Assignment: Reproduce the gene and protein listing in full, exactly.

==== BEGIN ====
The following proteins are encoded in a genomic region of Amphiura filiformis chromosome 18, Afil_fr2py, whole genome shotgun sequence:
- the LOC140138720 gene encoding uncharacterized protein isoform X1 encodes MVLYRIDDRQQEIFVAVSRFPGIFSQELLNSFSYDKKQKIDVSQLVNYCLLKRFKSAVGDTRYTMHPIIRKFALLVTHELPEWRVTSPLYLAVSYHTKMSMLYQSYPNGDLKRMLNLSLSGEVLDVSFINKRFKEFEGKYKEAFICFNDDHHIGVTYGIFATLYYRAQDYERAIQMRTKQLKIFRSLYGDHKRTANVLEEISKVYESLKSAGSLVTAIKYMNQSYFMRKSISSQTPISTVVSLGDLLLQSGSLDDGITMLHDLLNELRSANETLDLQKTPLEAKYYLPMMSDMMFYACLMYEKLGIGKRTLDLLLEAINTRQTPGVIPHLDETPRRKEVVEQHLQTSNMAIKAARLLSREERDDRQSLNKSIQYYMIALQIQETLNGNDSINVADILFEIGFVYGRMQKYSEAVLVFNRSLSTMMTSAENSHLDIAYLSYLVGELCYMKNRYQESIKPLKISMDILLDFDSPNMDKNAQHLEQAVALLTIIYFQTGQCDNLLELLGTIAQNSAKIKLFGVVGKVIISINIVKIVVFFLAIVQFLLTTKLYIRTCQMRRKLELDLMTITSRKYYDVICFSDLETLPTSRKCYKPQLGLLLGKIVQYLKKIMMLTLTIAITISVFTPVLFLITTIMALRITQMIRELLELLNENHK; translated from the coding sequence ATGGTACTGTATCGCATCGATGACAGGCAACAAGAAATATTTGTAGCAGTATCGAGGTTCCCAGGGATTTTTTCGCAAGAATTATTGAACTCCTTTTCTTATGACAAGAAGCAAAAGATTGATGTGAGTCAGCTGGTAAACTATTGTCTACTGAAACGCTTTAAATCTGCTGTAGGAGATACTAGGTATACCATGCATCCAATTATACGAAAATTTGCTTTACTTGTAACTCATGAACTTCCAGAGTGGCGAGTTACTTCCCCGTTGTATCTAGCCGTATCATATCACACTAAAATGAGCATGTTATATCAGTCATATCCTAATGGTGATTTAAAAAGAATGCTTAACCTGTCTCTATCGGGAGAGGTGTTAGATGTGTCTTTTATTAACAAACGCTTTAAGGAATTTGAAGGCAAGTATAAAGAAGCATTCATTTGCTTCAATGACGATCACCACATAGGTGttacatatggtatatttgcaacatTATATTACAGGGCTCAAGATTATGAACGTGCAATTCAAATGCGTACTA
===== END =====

The following proteins are encoded in a genomic region of Amphiura filiformis chromosome 18, Afil_fr2py, whole genome shotgun sequence:
- the LOC140138720 gene encoding uncharacterized protein isoform X1 encodes MVLYRIDDRQQEIFVAVSRFPGIFSQELLNSFSYDKKQKIDVSQLVNYCLLKRFKSAVGDTRYTMHPIIRKFALLVTHELPEWRVTSPLYLAVSYHTKMSMLYQSYPNGDLKRMLNLSLSGEVLDVSFINKRFKEFEGKYKEAFICFNDDHHIGVTYGIFATLYYRAQDYERAIQMRTKQLKIFRSLYGDHKRTANVLEEISKVYESLKSAGSLVTAIKYMNQSYFMRKSISSQTPISTVVSLGDLLLQSGSLDDGITMLHDLLNELRSANETLDLQKTPLEAKYYLPMMSDMMFYACLMYEKLGIGKRTLDLLLEAINTRQTPGVIPHLDETPRRKEVVEQHLQTSNMAIKAARLLSREERDDRQSLNKSIQYYMIALQIQETLNGNDSINVADILFEIGFVYGRMQKYSEAVLVFNRSLSTMMTSAENSHLDIAYLSYLVGELCYMKNRYQESIKPLKISMDILLDFDSPNMDKNAQHLEQAVALLTIIYFQTGQCDNLLELLGTIAQNSAKIKLFGVVGKVIISINIVKIVVFFLAIVQFLLTTKLYIRTCQMRRKLELDLMTITSRKYYDVICFSDLETLPTSRKCYKPQLGLLLGKIVQYLKKIMMLTLTIAITISVFTPVLFLITTIMALRITQMIRELLELLNENHK; translated from the coding sequence ATGGTACTGTATCGCATCGATGACAGGCAACAAGAAATATTTGTAGCAGTATCGAGGTTCCCAGGGATTTTTTCGCAAGAATTATTGAACTCCTTTTCTTATGACAAGAAGCAAAAGATTGATGTGAGTCAGCTGGTAAACTATTGTCTACTGAAACGCTTTAAATCTGCTGTAGGAGATACTAGGTATACCATGCATCCAATTATACGAAAATTTGCTTTACTTGTAACTCATGAACTTCCAGAGTGGCGAGTTACTTCCCCGTTGTATCTAGCCGTATCATATCACACTAAAATGAGCATGTTATATCAGTCATATCCTAATGGTGATTTAAAAAGAATGCTTAACCTGTCTCTATCGGGAGAGGTGTTAGATGTGTCTTTTATTAACAAACGCTTTAAGGAATTTGAAGGCAAGTATAAAGAAGCATTCATTTGCTTCAATGACGATCACCACATAGGTGttacatatggtatatttgcaacatTATATTACAGGGCTCAAGATTATGAACGTGCAATTCAAATGCGTACTA